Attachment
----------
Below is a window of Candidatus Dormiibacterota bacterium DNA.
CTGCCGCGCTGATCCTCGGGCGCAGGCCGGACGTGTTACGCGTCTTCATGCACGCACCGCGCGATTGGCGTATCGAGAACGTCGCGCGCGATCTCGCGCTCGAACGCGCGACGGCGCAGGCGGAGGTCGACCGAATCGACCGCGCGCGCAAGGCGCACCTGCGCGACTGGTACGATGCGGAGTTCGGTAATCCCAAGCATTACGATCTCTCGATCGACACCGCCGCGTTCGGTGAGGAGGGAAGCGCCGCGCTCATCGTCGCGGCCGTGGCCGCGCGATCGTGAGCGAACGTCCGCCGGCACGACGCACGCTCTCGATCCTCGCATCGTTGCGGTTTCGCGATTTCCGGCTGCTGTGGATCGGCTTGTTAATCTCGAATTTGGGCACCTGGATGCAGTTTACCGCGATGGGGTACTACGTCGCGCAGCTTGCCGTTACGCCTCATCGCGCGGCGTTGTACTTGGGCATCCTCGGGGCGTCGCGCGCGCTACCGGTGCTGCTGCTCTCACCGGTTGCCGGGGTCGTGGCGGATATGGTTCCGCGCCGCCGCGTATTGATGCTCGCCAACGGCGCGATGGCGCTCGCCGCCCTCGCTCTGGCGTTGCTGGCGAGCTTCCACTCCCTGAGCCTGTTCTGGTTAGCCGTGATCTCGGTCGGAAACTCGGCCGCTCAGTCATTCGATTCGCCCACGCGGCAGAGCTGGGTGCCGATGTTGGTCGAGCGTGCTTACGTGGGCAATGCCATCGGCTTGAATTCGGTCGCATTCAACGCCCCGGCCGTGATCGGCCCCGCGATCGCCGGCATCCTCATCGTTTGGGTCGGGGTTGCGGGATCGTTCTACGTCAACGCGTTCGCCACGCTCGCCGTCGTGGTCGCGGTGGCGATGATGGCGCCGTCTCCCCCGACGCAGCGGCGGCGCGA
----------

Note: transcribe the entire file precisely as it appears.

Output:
Below is a window of Candidatus Dormiibacterota bacterium DNA.
CTGCCGCGCTGATCCTCGGGCGCAGGCCGGACGTGTTACGCGTCTTCATGCACGCACCGCGCGATTGGCGTATCGAGAACGTCGCGCGCGATCTCGCGCTCGAACGCGCGACGGCGCAGGCGGAGGTCGACCGAATCGACCGCGCGCGCAAGGCGCACCTGCGCGACTGGTACGATGCGGAGTTCGGTAATCCCAAGCATTACGATCTCTCGATCGACACCGCCGCGTTCGGTGAGGAGGGAAGCGCCGCGCTCATCGTCGCGGCCGTGGCCGCGCGATCGTGAGCGAACGTCCGCCGGCACGACGCACGCTCTCGATCCTCGCATCGTTGCGGTTTCGCGATTTCCGGCTGCTGTGGATCGGCTTGTTAATCTCGAATTTGGGCACCTGGATGCAGTTTACCGCGATGGGGTACTACGTCGCGCAGCTTGCCGTTACGCCTCATCGCGCGGCGTTGTACTTGGGCATCCTCGGGGCGTCGCGCGCGCTACCGGTGCTGCTGCTCTCACCGGTTGCCGGGGTCGTGGCGGATATGGTTCCGCGCCGCCGCGTATTGATGCTCGCCAACGGCGCGATGGCGCTCGCCGCCCTCGCTCTGGCGTTGCTGGCGAGCTTCCACTCCCTGAGCCTGTTCTGGTTAGCCGTGATCTCGGTCGGAAACTCGGCCGCTCAGTCATTCGATTCGCCCACGCGGCAGAGCTGGGTGCCGATGTTGGTCGAGCGTGCTTACGTGGGCAATGCCATCGGCTTGAATTCGGTCGCATTCAACGCCCCGGCCGTGATCGGCCCCGCGATCGCCGGCATCCTCATCGTTTGGGTCGGGGTTGCGGGATCGTTCTACGTCAACGCGTTCGCCACGCTCGCCGTCGTGGTCGCGGTGGCGATGATGGCGCCGTCTCCCCCGACGCAGCGGCGGCGCGA